409 F2d 1320 Gates v. United States

409 F.2d 1320

Walter C. GATES, Appellant,
UNITED STATES of America, Appellee.

No. 22664.

United States Court of Appeals Ninth Circuit.

April 4, 1969.

W. S. Rainbolt, (argued) of Rainbolt & Hay, Long Beach, Cal., for appellant.

Edward L. Rogers (argued), Mitchell Rogovin, Asst. Atty. Gen., Lee A. Jackson, Stuart A. Smith, Stephen H. Hutzelman, Attys., Dept. of Justice, Washington, D. C., Wm. Matthew Byrne, Jr., U. S. Atty., Jerry R. Stern, Asst. U. S. Atty., of counsel, Los Angeles, Cal., for appellee.

Before BARNES and CARTER, Circuit Judges, and VON DER HEYDT,* District Judge.

JAMES M. CARTER, Circuit Judge.

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At different dates four assessments of manufacturer's excise tax due were made by the Internal Revenue Service on appellant's pickup camper body manufacturing activities. The liability for the taxes was based on 26 U.S.C. §§ 4061(a) and 4061(b). Three of the assessments were satisfied by payments from the taxpayer and are not at issue in the suit. Payments in the amount of $15,117.94 were made on the remaining assessment of $27,757.63. None of the payments on this assessment were accompanied by instructions as to how the amount was to be applied to the tax liabilities under §§ 4061(a) and 4061(b). The Commissioner accordingly apportioned the payments between the taxes due, under the two sections, in a pro rata manner.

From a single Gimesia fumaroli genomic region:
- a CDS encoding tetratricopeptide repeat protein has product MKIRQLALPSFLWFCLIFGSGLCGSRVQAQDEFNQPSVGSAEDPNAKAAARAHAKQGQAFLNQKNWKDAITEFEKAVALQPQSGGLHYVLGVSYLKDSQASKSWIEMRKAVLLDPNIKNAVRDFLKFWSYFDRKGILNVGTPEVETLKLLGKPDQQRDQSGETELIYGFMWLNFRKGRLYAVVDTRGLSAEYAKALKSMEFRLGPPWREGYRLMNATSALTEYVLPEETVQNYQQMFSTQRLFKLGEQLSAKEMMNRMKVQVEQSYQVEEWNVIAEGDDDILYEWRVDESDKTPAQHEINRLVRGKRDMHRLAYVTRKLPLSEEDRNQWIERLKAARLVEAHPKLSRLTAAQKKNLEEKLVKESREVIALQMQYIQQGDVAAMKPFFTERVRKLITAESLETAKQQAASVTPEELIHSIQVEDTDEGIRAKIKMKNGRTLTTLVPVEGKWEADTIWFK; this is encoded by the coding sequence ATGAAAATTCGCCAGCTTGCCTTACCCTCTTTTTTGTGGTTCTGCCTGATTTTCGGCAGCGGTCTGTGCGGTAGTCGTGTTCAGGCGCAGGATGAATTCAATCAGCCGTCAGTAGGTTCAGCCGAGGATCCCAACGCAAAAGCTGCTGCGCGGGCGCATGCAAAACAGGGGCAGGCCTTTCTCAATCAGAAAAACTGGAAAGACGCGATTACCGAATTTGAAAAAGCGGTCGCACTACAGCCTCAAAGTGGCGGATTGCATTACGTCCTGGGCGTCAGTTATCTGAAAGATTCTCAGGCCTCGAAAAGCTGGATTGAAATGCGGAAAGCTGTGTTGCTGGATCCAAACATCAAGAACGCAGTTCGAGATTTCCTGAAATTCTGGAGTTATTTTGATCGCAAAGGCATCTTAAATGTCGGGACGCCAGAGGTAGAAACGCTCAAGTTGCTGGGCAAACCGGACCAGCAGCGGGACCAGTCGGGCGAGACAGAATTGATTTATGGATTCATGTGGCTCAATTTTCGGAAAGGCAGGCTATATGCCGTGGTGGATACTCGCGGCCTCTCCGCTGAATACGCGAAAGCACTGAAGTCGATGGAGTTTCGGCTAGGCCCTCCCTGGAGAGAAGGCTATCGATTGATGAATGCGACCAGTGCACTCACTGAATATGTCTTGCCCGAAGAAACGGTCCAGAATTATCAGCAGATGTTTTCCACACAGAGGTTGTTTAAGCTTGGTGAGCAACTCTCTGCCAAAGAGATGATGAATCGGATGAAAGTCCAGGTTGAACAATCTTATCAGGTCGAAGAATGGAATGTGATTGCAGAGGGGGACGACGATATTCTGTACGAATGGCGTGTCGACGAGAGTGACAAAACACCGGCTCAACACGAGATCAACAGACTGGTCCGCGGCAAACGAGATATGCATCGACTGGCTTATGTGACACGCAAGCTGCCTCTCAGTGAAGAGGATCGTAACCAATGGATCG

Subsequently, in Rev.Rule 66-163, 1966-1 Cum.Bull. 252, the Commissioner recognized that pickup camper bodies were not subject to tax liability under 26 U.S.C. § 4061(a). The taxpayer filed a claim and, after its rejection, a suit for a refund of § 4061(a) taxes erroneously paid.


During the proceedings below both parties stipulated to the following:


"[P]laintiff concedes that only those payments made between February 24, 1964, and January 19, 1966, in the amount of $12,000.00, are to be considered in computing the amount of refund due herein, in compliance with Section 6511 of Internal Revenue Code of 1954, and


* * * the government concedes that the plaintiff is entitled to a refund to the extent that said $12,000.00 represents taxes assessed on camper bodies sold by the plaintiff, and


* * * plaintiff concedes that the government is entitled to retain that portion, if any, of said $12,000.00 which is applicable to taxes on camper tops sold by plaintiff, in conformity with Section 4061(b) of the Internal Revenue Code of 1954 * * *". [C. T.34-35]


At trial the government conceded the amount refundable to the appellant-taxpayer, $5,940.27 based on the following calculations:

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     Total tax payments on Account No. 11-352033-61L                $15,117.94
         Less: Paid prior to Feb. 16, 1964 and not
           within the statutory period                                3,117.94
     Tax paid and considered as claimed                             $12,000.00
     Correct tax liability                        $6,371.521
      Less: Portion of $3,117.94 allocated to
        8% taxes [Section 4061(b) taxes]             311.79         $ 6,059.73